Hizbullah leader: we regret the two kidnappings that led to war with Israel
Hizbullah last night admitted it would
not have captured the two Israeli soldiers last month had it known a
war would follow.
Hizbullah crossed into north Israel early on July 12 and captured Ehud Goldwasser and Eldad Regev. Eight other Israeli soldiers were killed, and within hours Israel and Hizbullah were plunged into their most serious conflict. By the time of the ceasefire 34 days later, more than 1,100 people were dead in Lebanon and 157 in Israel, mostly soldiers."We did not think, even one percent, that the capture would lead to a war at this time and of this magnitude," Hassan Nasrallah, the cleric who leads Hizbullah, told Lebanon's New TV channel. "You ask me, if I had known on July 11 ... that the operation would lead to such a war, would I do it? I say no, absolutely not." He said Italy would play a part in negotiating the soldiers' eventual release. "Contacts recently began for negotiations," he said. "It seems that Italy is trying to get into the subject." From the start, Mr Nasrallah has said he wanted to exchange the soldiers for Lebanese and Palestinians held in Israel.
Sergio de Gregorio, head of Italy's senate defence committee, said that Iran, Hizbullah's backer, wanted Italy involved. Mr de Gregorio told Reuters he expected talks to start this week. He said the two Israelis were "still alive, fortunately", but would not talk about how they were or what kind of deal might free them.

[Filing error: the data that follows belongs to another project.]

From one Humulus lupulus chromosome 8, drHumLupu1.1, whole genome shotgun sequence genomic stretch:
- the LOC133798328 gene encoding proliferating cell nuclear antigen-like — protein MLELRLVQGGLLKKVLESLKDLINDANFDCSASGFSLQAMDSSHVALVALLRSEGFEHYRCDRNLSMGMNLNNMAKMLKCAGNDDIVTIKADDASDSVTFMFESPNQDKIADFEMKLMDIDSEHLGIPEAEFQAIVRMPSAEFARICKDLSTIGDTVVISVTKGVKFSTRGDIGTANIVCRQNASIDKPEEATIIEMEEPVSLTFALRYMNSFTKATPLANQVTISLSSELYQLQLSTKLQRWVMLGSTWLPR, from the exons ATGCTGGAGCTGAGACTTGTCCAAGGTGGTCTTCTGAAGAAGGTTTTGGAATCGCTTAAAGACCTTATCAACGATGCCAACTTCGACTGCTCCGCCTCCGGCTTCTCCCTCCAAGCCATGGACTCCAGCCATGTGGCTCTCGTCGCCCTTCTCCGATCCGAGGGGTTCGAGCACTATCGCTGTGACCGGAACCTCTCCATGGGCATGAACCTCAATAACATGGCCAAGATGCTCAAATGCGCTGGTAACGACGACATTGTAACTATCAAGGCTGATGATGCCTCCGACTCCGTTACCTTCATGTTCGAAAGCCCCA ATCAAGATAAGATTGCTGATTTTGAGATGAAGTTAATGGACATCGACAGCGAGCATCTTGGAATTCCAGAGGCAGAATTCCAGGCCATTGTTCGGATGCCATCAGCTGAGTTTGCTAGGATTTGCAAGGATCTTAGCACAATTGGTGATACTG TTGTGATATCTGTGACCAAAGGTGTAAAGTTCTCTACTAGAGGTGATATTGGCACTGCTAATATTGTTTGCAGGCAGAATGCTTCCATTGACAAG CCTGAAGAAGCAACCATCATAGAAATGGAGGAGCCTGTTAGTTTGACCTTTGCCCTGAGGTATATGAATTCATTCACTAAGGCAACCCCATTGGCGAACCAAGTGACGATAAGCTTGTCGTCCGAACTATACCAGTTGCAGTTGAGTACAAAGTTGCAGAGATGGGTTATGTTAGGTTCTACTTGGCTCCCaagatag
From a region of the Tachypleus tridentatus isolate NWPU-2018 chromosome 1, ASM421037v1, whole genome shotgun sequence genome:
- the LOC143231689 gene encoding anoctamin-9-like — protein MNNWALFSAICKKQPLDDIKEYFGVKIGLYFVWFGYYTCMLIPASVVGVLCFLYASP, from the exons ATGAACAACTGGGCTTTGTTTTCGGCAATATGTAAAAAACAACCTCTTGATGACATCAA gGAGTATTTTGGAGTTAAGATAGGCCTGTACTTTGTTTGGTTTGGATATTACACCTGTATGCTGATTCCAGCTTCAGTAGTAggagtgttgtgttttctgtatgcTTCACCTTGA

An Egyptian newspaper reported that German diplomats had helped negotiate a deal to have them freed in two or three weeks. A number of Lebanese held by Israel would be freed in return a day or two later, it said.
A second deal to free Corporal Gilad Shalit, captured near Gaza in June, was also imminent, the paper said. The Israeli government has said repeatedly that it would not strike a deal with the Palestinians to secure his release.
Yesterday, two Fox News journalists kidnapped in Gaza were released. Steve Centanni, 60, and Olaf Wiig, 36, were driven to Israel after a two-week ordeal.
Since the war ended, the Israeli government has come under growing pressure from critics in the press and the army angry at the handling of the war.
In particular, soldiers complain that Israel failed to emerge from the conflict with a convincing victory over Hizbullah or with the release of the two soldiers. Protests have demanded the resignation of prime minister Ehud Olmert and his defence minister, Amir Peretz.
Many people have also called for a state commission of inquiry, a quasi-judicial investigation into the government's handling of the war. So far, Mr Olmert has refused to give in; a state commission was not even raised yesterday at his weekly cabinet meeting.
Mr Nasrallah also said he did not expect a renewed conflict, even though many others are worried about the ceasefire lasting. "We are not heading to a second round," he said.
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